Summary: The temptation to look where we shouldn’t look is hard for most men. What had Bathsheba done wrong? What had David done wrong? And how do we deal with ourselves and others who do those wrong things?
OPEN: The true story is told of a banquet where a famous religious leader found himself seated next to an extremely beautiful woman who was wearing a gown with a perilously low neckline.
Instead of becoming angry or embarrassed or pretending to be unaware of her exposure he offered her an apple.
She was a little surprised, but he explained with a smile, "Please do take it, Madame… it was only after Eve ate the apple that she became aware of how little she had on."
APPLY: We’re going to talk this morning about… exposure. Initially, as I prepared for this sermon I considered approaching this passage totally from perspective of guys. The problem of looking lustfully at women is "a guy thing" and this is an ideal passage to deal with it. However, the deeper I looked at the text, the more I realized there was something in this story for the WHOLE family.
I. First… a little background
2 Samuel 11:3 tells us that “David sent someone to find out about (Bathsheba). The man said, ‘Isn’t this Bathsheba, the daughter of Eliam and the wife of Uriah the Hittite?’”
Personally, I found it a little hard to believe that David didn’t know who Bathsheba was. After all, she was his neighbor. And the deeper I looked, the harder it became to believe he had no idea who she was. After all, she was:
a. the wife of Uriah the Hittite one of David’s 30 mighty men 2 Samuel 23: 39
b. the daughter of Eliam, who was part of David’s personal bodyguard 2 Samuel 23:34
c. and the granddaughter of Ahithophel, the most respected man in David’s cabinet 2 Samuel 23:34
So, I began to wonder what was going on here. But then I realized that women of that day were much more modest (as a rule)… than those of our day. Not only did their garments cover more of their bodies, but women generally covered their face with a veil when they were out in public. So as David looked over to her rooftop, he was seeing a WHOLE lot more of Bathsheba than he’d ever seen in public.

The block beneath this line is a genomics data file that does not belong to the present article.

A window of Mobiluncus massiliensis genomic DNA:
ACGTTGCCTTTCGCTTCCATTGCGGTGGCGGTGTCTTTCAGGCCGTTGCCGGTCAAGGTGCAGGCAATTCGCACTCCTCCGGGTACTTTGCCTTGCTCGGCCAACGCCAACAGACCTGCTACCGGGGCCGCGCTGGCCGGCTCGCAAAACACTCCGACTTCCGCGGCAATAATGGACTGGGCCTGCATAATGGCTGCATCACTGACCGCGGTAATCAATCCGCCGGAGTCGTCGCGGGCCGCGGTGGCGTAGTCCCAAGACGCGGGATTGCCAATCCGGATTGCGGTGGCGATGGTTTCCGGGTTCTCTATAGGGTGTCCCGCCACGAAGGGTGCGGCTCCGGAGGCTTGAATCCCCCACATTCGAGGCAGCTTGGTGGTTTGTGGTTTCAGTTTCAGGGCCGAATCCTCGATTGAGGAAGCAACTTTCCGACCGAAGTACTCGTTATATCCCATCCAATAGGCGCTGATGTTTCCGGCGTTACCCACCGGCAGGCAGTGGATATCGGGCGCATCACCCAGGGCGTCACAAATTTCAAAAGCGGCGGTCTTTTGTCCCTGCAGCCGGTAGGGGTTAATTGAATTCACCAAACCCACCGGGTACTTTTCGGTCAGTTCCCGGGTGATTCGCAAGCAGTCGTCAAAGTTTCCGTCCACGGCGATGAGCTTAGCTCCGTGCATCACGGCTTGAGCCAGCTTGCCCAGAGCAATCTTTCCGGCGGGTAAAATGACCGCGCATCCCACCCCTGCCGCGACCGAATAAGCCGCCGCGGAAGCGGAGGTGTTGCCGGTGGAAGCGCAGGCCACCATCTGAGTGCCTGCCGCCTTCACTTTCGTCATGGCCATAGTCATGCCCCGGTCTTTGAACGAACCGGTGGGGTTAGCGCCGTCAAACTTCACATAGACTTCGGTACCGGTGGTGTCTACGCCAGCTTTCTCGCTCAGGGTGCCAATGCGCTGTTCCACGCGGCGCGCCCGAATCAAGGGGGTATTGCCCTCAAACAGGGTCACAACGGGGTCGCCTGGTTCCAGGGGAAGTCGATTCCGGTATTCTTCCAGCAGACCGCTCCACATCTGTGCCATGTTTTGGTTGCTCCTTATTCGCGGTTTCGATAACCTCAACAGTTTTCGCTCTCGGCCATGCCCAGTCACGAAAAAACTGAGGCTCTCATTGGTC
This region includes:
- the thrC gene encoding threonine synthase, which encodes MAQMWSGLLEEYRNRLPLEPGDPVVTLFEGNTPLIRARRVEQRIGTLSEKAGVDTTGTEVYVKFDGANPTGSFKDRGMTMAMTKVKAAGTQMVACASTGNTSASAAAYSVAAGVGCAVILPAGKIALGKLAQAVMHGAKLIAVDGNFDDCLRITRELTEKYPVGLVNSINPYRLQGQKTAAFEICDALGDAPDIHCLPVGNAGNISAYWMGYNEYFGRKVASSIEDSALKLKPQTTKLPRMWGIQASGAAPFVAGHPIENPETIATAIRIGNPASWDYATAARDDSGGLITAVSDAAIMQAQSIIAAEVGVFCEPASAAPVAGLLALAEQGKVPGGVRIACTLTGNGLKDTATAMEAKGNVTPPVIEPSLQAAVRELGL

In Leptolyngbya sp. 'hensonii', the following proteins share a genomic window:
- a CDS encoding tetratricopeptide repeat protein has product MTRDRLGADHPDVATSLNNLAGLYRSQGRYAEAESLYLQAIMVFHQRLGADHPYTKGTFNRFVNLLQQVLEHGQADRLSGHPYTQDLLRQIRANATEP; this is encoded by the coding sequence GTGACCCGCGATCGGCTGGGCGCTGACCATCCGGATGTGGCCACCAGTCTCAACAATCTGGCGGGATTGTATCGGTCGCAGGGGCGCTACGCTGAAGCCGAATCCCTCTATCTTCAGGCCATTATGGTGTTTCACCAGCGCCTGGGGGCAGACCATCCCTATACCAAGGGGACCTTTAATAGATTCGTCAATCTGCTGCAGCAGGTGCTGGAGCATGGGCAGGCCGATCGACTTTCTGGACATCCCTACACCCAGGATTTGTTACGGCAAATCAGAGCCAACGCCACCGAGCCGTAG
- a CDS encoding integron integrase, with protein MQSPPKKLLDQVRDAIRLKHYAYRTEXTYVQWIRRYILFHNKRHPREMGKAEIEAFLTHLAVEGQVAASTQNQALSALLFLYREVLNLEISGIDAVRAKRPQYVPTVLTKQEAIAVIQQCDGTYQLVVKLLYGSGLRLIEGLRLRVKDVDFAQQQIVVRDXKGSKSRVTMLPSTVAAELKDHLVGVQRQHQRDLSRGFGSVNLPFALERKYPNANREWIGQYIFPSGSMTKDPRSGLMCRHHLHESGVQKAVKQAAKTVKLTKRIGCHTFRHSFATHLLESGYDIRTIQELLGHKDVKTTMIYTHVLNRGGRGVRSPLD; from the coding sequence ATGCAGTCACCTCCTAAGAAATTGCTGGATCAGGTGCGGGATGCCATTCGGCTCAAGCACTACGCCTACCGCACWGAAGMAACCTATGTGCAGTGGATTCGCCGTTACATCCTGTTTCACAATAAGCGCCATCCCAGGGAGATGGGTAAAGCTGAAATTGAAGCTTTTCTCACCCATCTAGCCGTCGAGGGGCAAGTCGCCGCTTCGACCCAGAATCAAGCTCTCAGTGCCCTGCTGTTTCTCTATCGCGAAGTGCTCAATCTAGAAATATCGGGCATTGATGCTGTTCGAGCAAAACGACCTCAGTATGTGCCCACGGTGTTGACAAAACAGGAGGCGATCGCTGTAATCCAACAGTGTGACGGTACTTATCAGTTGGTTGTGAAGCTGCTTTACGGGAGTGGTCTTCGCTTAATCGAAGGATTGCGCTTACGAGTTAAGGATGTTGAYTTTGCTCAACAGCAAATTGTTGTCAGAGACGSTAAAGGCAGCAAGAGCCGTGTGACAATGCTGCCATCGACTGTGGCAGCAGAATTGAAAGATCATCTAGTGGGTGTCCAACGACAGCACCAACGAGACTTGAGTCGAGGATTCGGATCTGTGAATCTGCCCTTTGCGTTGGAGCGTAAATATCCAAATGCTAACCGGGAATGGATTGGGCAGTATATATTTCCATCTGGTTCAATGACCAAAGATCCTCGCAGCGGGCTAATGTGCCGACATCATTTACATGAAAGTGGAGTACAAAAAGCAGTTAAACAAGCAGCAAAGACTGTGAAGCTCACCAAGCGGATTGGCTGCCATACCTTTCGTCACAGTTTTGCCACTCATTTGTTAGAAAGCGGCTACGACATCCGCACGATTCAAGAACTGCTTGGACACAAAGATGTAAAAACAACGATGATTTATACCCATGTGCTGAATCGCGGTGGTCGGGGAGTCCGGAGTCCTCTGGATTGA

ILLUS: Many commentators believe that Bathsheba was basically innocent in this matter. For example, one person wrote: “Bathsheba was simply doing what most women of her time and social status did at that time of day. In late afternoon the water in the rooftop rain barrels was at its warmest. Men were usually away from the living quarters at that time of day--or should have been! It was the best time of day for a woman to take a bath.”
That sounds good… but it doesn’t wash.
Think about it. Do you seriously believe that a culture that covered every square inch of their women’s bodies would have “looked the other way” when those same women bathed naked on their roof tops. At the very least - if this woman had been modest she would have erected a curtain to avoid anyone watching from next door.
ILLUS: In our house, my wife’s bathroom is on the 2nd floor. There is only one window in that bathroom and it looks out on a fairly large tree. In order for someone to peek into her bathroom, they would need to be a lumberjack, or have access to a remote control model helicopter, with a little camera underneath, that could hover outside the window. And yet, whenever my wife takes a shower, what do you think she does? That’s right, she closes the curtain. Why does she do that? Because my wife is modest. She has no desire that anybody would even have the slightest chance of looking in her window.